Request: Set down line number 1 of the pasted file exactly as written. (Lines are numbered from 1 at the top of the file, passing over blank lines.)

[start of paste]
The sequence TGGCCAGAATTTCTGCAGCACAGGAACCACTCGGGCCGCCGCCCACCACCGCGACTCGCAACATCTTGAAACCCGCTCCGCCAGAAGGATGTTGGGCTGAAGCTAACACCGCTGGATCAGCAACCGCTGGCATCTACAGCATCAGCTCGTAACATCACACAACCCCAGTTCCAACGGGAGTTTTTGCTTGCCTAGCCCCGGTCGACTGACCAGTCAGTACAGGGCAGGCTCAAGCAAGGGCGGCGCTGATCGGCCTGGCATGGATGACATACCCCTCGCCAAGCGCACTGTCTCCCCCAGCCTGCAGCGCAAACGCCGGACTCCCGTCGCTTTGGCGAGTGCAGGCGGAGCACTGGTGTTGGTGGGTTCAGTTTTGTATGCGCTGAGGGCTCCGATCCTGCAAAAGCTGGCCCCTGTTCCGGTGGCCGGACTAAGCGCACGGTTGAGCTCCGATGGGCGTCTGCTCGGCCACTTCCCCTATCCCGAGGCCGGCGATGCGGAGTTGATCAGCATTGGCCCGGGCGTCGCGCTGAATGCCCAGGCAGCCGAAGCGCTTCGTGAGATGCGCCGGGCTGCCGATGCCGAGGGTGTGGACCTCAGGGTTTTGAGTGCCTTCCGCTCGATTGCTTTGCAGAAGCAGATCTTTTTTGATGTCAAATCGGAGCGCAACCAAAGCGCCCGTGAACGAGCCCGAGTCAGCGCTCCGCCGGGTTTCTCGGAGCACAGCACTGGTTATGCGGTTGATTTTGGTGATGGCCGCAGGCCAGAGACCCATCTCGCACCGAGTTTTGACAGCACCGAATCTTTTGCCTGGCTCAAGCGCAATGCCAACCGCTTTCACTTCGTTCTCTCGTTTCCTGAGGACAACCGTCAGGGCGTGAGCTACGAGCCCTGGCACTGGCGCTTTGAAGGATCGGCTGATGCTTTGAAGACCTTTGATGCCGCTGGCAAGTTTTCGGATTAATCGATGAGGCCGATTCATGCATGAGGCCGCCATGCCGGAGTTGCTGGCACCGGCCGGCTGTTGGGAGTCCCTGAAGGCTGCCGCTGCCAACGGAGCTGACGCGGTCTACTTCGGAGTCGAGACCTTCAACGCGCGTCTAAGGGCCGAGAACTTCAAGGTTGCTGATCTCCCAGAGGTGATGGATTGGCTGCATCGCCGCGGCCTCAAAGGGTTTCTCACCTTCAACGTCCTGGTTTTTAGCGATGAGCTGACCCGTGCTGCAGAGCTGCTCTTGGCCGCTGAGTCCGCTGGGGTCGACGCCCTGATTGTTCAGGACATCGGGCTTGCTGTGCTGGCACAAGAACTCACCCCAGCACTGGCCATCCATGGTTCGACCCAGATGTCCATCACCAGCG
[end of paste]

The sequence TGGCCAGAATTTCTGCAGCACAGGAACCACTCGGGCCGCCGCCCACCACCGCGACTCGCAACATCTTGAAACCCGCTCCGCCAGAAGGATGTTGGGCTGAAGCTAACACCGCTGGATCAGCAACCGCTGGCATCTACAGCATCAGCTCGTAACATCACACAACCCCAGTTCCAACGGGAGTTTTTGCTTGCCTAGCCCCGGTCGACTGACCAGTCAGTACAGGGCAGGCTCAAGCAAGGGCGGCGCTGATCGGCCTGGCATGGATGACATACCCCTCGCCAAGCGCACTGTCTCCCCCAGCCTGCAGCGCAAACGCCGGACTCCCGTCGCTTTGGCGAGTGCAGGCGGAGCACTGGTGTTGGTGGGTTCAGTTTTGTATGCGCTGAGGGCTCCGATCCTGCAAAAGCTGGCCCCTGTTCCGGTGGCCGGACTAAGCGCACGGTTGAGCTCCGATGGGCGTCTGCTCGGCCACTTCCCCTATCCCGAGGCCGGCGATGCGGAGTTGATCAGCATTGGCCCGGGCGTCGCGCTGAATGCCCAGGCAGCCGAAGCGCTTCGTGAGATGCGCCGGGCTGCCGATGCCGAGGGTGTGGACCTCAGGGTTTTGAGTGCCTTCCGCTCGATTGCTTTGCAGAAGCAGATCTTTTTTGATGTCAAATCGGAGCGCAACCAAAGCGCCCGTGAACGAGCCCGAGTCAGCGCTCCGCCGGGTTTCTCGGAGCACAGCACTGGTTATGCGGTTGATTTTGGTGATGGCCGCAGGCCAGAGACCCATCTCGCACCGAGTTTTGACAGCACCGAATCTTTTGCCTGGCTCAAGCGCAATGCCAACCGCTTTCACTTCGTTCTCTCGTTTCCTGAGGACAACCGTCAGGGCGTGAGCTACGAGCCCTGGCACTGGCGCTTTGAAGGATCGGCTGATGCTTTGAAGACCTTTGATGCCGCTGGCAAGTTTTCGGATTAATCGATGAGGCCGATTCATGCATGAGGCCGCCATGCCGGAGTTGCTGGCACCGGCCGGCTGTTGGGAGTCCCTGAAGGCTGCCGCTGCCAACGGAGCTGACGCGGTCTACTTCGGAGTCGAGACCTTCAACGCGCGTCTAAGGGCCGAGAACTTCAAGGTTGCTGATCTCCCAGAGGTGATGGATTGGCTGCATCGCCGCGGCCTCAAAGGGTTTCTCACCTTCAACGTCCTGGTTTTTAGCGATGAGCTGACCCGTGCTGCAGAGCTGCTCTTGGCCGCTGAGTCCGCTGGGGTCGACGCCCTGATTGTTCAGGACATCGGGCTTGCTGTGCTGGCACAAGAACTCACCCCAGCACTGGCCATCCATGGTTCGACCCAGATGTCCATCACCAGCG